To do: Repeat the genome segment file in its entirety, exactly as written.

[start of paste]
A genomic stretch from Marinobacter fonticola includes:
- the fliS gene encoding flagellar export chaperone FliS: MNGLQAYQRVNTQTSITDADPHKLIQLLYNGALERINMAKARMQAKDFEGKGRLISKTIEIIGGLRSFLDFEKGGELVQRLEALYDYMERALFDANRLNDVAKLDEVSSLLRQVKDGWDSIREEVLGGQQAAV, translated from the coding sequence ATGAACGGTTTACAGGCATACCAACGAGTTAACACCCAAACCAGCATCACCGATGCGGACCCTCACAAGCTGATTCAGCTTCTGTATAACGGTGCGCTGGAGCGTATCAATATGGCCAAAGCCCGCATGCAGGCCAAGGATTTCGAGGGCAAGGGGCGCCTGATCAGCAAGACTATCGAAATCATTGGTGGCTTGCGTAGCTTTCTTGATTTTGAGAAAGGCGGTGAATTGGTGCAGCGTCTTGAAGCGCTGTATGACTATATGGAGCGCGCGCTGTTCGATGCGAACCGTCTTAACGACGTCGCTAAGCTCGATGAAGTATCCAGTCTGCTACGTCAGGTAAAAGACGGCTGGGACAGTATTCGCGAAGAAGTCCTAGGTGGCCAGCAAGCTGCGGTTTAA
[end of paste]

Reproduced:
A genomic stretch from Marinobacter fonticola includes:
- the fliS gene encoding flagellar export chaperone FliS: MNGLQAYQRVNTQTSITDADPHKLIQLLYNGALERINMAKARMQAKDFEGKGRLISKTIEIIGGLRSFLDFEKGGELVQRLEALYDYMERALFDANRLNDVAKLDEVSSLLRQVKDGWDSIREEVLGGQQAAV, translated from the coding sequence ATGAACGGTTTACAGGCATACCAACGAGTTAACACCCAAACCAGCATCACCGATGCGGACCCTCACAAGCTGATTCAGCTTCTGTATAACGGTGCGCTGGAGCGTATCAATATGGCCAAAGCCCGCATGCAGGCCAAGGATTTCGAGGGCAAGGGGCGCCTGATCAGCAAGACTATCGAAATCATTGGTGGCTTGCGTAGCTTTCTTGATTTTGAGAAAGGCGGTGAATTGGTGCAGCGTCTTGAAGCGCTGTATGACTATATGGAGCGCGCGCTGTTCGATGCGAACCGTCTTAACGACGTCGCTAAGCTCGATGAAGTATCCAGTCTGCTACGTCAGGTAAAAGACGGCTGGGACAGTATTCGCGAAGAAGTCCTAGGTGGCCAGCAAGCTGCGGTTTAA